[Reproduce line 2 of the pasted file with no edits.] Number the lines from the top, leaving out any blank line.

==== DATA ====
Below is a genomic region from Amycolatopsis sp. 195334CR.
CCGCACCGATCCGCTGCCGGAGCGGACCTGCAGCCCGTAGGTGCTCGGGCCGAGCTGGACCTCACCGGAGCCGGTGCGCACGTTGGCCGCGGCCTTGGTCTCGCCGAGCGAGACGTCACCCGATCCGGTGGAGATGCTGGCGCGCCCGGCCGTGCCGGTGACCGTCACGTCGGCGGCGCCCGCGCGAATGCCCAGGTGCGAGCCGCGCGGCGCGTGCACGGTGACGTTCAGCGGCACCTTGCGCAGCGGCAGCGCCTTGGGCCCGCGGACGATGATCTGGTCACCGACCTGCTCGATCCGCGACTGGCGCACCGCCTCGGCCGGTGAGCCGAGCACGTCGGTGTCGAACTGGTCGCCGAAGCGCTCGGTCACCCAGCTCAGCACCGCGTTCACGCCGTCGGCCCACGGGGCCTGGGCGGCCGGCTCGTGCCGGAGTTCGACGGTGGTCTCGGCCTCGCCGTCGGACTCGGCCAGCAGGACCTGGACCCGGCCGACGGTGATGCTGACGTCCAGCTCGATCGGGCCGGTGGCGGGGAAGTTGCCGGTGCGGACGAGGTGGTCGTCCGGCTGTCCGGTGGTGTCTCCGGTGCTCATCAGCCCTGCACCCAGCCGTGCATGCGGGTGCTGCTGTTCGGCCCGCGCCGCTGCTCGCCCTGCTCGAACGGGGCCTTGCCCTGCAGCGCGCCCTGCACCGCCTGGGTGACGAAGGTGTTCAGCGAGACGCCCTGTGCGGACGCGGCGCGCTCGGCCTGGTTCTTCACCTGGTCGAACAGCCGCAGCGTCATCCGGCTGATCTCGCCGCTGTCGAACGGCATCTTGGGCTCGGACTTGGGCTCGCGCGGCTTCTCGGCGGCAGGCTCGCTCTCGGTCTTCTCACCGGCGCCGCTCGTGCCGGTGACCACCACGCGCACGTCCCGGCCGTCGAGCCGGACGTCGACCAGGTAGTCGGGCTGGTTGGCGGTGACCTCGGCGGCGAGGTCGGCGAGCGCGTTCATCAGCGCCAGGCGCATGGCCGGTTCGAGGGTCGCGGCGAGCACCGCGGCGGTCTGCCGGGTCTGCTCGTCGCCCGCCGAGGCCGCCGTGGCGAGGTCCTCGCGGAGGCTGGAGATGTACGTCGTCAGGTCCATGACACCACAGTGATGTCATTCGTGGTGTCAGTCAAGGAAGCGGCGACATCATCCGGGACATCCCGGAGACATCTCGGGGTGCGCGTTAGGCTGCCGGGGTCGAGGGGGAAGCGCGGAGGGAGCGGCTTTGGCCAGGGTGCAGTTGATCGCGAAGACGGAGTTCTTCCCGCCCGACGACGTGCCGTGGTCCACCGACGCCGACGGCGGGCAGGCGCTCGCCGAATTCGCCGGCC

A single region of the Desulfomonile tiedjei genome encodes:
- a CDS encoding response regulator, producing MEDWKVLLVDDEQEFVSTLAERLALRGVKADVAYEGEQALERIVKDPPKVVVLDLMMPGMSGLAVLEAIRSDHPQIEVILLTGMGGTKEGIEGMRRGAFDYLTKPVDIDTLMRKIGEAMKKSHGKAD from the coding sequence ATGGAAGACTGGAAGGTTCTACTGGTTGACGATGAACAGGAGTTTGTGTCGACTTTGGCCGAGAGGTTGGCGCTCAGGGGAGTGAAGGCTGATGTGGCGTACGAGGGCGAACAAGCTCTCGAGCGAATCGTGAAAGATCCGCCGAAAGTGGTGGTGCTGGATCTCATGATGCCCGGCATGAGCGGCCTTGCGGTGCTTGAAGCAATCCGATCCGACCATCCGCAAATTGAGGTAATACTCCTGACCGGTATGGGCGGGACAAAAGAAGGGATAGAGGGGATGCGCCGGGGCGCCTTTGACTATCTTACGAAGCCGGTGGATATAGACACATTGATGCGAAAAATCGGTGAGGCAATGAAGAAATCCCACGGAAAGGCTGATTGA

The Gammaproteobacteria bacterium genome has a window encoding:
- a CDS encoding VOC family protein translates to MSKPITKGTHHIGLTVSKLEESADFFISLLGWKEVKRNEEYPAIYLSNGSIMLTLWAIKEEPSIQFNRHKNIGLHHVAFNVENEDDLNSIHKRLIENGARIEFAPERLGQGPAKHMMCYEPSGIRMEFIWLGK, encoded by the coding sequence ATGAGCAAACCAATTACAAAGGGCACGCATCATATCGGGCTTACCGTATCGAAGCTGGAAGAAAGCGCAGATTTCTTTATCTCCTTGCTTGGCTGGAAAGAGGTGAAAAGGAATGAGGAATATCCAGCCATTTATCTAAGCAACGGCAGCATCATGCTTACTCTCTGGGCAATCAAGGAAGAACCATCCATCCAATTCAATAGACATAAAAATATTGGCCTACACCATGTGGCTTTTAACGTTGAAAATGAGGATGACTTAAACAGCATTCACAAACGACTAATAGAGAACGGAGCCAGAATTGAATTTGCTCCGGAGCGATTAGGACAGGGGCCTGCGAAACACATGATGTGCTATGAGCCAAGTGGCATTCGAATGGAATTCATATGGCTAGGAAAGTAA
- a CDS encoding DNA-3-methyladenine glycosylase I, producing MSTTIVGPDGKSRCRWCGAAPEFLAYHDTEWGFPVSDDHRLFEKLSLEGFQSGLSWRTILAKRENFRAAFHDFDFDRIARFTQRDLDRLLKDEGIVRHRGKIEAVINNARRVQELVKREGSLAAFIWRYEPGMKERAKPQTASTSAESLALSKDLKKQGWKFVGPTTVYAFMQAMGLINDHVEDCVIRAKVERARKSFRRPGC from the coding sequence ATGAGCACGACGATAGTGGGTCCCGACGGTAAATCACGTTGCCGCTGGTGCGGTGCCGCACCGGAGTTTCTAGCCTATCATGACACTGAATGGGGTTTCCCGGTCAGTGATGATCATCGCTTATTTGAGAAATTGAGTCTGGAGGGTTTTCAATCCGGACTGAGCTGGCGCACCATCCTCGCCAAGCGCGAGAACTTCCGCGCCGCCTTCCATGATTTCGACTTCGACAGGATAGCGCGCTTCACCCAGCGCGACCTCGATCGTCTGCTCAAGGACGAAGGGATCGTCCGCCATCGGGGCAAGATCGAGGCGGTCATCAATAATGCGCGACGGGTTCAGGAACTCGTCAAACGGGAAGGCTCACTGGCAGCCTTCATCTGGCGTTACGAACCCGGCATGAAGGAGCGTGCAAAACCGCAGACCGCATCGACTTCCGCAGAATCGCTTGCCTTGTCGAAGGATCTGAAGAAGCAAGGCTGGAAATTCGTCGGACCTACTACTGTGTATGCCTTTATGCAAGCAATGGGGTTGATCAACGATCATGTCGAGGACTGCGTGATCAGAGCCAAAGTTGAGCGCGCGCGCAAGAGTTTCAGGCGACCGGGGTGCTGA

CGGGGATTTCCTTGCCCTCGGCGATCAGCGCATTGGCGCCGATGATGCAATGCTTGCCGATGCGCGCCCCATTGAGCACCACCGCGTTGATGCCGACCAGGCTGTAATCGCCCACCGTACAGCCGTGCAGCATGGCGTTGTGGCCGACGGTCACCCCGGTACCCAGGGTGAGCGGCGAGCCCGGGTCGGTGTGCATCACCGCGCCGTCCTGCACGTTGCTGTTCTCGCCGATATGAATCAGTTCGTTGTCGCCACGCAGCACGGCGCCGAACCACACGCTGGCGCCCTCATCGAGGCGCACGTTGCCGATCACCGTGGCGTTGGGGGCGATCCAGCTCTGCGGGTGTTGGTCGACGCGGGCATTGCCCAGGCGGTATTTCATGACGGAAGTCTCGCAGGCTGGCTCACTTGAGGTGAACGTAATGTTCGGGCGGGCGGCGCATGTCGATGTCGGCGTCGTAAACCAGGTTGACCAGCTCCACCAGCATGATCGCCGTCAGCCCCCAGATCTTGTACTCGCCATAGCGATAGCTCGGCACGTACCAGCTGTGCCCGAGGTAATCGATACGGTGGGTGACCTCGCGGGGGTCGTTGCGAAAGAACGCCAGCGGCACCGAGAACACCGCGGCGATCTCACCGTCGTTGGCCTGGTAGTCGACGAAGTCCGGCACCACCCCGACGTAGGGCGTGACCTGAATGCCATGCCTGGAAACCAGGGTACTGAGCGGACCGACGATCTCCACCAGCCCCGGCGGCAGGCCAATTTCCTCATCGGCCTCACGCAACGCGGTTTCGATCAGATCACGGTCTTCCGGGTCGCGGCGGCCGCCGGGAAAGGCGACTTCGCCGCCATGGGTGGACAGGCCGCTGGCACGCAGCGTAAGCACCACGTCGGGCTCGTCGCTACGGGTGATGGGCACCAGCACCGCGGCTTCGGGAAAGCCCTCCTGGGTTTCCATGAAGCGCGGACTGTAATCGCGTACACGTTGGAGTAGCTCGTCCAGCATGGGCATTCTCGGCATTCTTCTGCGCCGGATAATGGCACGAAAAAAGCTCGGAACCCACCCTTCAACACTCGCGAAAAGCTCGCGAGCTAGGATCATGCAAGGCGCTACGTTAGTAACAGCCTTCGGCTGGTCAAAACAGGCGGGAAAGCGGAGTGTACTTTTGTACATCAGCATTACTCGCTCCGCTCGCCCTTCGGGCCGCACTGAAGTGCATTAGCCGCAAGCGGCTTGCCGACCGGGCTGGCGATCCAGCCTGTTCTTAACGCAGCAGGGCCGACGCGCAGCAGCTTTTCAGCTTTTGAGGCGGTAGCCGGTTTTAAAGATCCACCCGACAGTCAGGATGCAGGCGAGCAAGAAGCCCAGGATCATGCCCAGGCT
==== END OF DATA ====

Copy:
CCGCACCGATCCGCTGCCGGAGCGGACCTGCAGCCCGTAGGTGCTCGGGCCGAGCTGGACCTCACCGGAGCCGGTGCGCACGTTGGCCGCGGCCTTGGTCTCGCCGAGCGAGACGTCACCCGATCCGGTGGAGATGCTGGCGCGCCCGGCCGTGCCGGTGACCGTCACGTCGGCGGCGCCCGCGCGAATGCCCAGGTGCGAGCCGCGCGGCGCGTGCACGGTGACGTTCAGCGGCACCTTGCGCAGCGGCAGCGCCTTGGGCCCGCGGACGATGATCTGGTCACCGACCTGCTCGATCCGCGACTGGCGCACCGCCTCGGCCGGTGAGCCGAGCACGTCGGTGTCGAACTGGTCGCCGAAGCGCTCGGTCACCCAGCTCAGCACCGCGTTCACGCCGTCGGCCCACGGGGCCTGGGCGGCCGGCTCGTGCCGGAGTTCGACGGTGGTCTCGGCCTCGCCGTCGGACTCGGCCAGCAGGACCTGGACCCGGCCGACGGTGATGCTGACGTCCAGCTCGATCGGGCCGGTGGCGGGGAAGTTGCCGGTGCGGACGAGGTGGTCGTCCGGCTGTCCGGTGGTGTCTCCGGTGCTCATCAGCCCTGCACCCAGCCGTGCATGCGGGTGCTGCTGTTCGGCCCGCGCCGCTGCTCGCCCTGCTCGAACGGGGCCTTGCCCTGCAGCGCGCCCTGCACCGCCTGGGTGACGAAGGTGTTCAGCGAGACGCCCTGTGCGGACGCGGCGCGCTCGGCCTGGTTCTTCACCTGGTCGAACAGCCGCAGCGTCATCCGGCTGATCTCGCCGCTGTCGAACGGCATCTTGGGCTCGGACTTGGGCTCGCGCGGCTTCTCGGCGGCAGGCTCGCTCTCGGTCTTCTCACCGGCGCCGCTCGTGCCGGTGACCACCACGCGCACGTCCCGGCCGTCGAGCCGGACGTCGACCAGGTAGTCGGGCTGGTTGGCGGTGACCTCGGCGGCGAGGTCGGCGAGCGCGTTCATCAGCGCCAGGCGCATGGCCGGTTCGAGGGTCGCGGCGAGCACCGCGGCGGTCTGCCGGGTCTGCTCGTCGCCCGCCGAGGCCGCCGTGGCGAGGTCCTCGCGGAGGCTGGAGATGTACGTCGTCAGGTCCATGACACCACAGTGATGTCATTCGTGGTGTCAGTCAAGGAAGCGGCGACATCATCCGGGACATCCCGGAGACATCTCGGGGTGCGCGTTAGGCTGCCGGGGTCGAGGGGGAAGCGCGGAGGGAGCGGCTTTGGCCAGGGTGCAGTTGATCGCGAAGACGGAGTTCTTCCCGCCCGACGACGTGCCGTGGTCCACCGACGCCGACGGCGGGCAGGCGCTCGCCGAATTCGCCGGCC